The Met’s insistence on mixing and matching, always pushing the relevance of its vast holdings to more contemporary developments, may become a tick. (It certainly diluted the recent show of Marsden Hartley’s Maine paintings.) Mr. Larsen’s add-ons here are usually effective and they point up a strength of this tactic: singling out historical works you might otherwise have missed in the flow of the collection galleries, like the terrific little painted-wood reliquary from New Kingdom Egypt that resembles a Romanesque chapel.

Some add-ons feel superfluous, including overexposed works by Roy Lichtenstein and Frank Stella. The Met’s exceptional 1964 canvas by the Abstract Expressionist Adolph Gottlieb serves mostly to make the show’s single Sottsass painting look bad. Some indication of Sottsass Sr.’s work, or his collaborations with his son, seem in order, as does the inclusion of relevant non-Memphis legends like Joe Colombo and Gaetano Pesce.

Mr. Larsen has some revelatory decoy maneuvers. A black-and-white cane armchair from 1903 by Hoffmann and Moser is accompanied by what initially appears to be a Werkstätte oddity but is actually a wood planter that Sottsass designed in 1961, more straightforward and less refined. One of the best juxtapositions is a vitrine that alternates three Sottsass glass objects with three kachina figures by unrecorded Hopi artists whose colorful geometric forms clearly relate. And the kachinas come racing back to mind in one of the high points in the show’s final gallery: the akimbo, symmetrical semaphore of Sottsass’s Carlton Room Divider, a standout from the 1981 Milan furniture fair. Here Sottsass, as in his other Memphis pieces, achieves a new friction between form and function, while slyly merging painting, sculpture and furniture with the spirit of architecture.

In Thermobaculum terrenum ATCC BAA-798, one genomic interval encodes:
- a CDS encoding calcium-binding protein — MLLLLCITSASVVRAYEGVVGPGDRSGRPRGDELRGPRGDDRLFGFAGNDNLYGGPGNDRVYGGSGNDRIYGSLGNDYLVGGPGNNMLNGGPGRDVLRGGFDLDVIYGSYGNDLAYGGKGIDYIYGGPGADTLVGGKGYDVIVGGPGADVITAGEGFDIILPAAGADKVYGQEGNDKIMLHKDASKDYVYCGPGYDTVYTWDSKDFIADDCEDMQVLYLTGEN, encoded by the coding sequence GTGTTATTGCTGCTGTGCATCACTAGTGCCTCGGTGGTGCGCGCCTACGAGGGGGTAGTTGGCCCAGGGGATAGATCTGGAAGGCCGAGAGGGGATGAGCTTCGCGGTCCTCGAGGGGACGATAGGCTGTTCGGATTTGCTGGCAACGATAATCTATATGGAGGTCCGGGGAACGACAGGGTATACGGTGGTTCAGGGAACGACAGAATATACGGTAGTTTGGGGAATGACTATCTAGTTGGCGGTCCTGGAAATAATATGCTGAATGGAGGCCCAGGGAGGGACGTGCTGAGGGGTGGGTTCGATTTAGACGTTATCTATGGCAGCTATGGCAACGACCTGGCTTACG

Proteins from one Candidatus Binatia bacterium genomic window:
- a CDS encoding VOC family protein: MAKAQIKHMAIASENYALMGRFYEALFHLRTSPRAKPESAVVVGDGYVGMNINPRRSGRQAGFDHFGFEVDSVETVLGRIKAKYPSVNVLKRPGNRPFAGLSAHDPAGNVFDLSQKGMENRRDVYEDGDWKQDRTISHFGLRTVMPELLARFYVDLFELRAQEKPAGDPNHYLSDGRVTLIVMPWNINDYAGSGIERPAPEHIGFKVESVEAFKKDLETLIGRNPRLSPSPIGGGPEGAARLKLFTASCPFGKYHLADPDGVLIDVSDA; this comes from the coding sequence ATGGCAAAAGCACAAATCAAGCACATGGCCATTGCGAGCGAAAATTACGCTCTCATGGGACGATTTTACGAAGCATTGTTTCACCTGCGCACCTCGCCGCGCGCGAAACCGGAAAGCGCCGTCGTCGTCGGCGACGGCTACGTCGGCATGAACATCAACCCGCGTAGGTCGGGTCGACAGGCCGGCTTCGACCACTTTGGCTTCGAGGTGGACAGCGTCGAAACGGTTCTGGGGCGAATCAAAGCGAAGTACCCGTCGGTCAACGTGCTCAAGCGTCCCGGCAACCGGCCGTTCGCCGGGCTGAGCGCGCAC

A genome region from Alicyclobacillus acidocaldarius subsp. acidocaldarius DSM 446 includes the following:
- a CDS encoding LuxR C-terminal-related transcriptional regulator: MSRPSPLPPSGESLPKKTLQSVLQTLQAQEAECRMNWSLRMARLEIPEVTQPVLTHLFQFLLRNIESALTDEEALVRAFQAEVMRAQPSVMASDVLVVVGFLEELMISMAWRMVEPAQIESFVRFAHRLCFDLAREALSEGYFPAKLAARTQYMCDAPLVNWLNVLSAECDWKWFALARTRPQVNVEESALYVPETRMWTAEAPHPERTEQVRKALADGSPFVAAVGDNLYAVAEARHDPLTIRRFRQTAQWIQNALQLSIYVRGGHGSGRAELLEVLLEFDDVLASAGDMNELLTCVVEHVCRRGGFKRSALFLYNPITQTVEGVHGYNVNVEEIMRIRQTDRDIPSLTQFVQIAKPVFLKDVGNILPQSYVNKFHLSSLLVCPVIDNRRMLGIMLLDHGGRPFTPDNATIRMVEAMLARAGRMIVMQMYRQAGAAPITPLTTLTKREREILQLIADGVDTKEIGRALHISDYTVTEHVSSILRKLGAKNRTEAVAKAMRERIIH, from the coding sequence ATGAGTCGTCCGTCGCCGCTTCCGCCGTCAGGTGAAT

The not-always-pertinent non-Sottsass material means that this exhibition sometimes feels padded. Sottsass could easily have filled the space at the Met Breuer if there had been more lead time. Nonetheless, it provides an invaluable introduction to his complex, resonating achievement.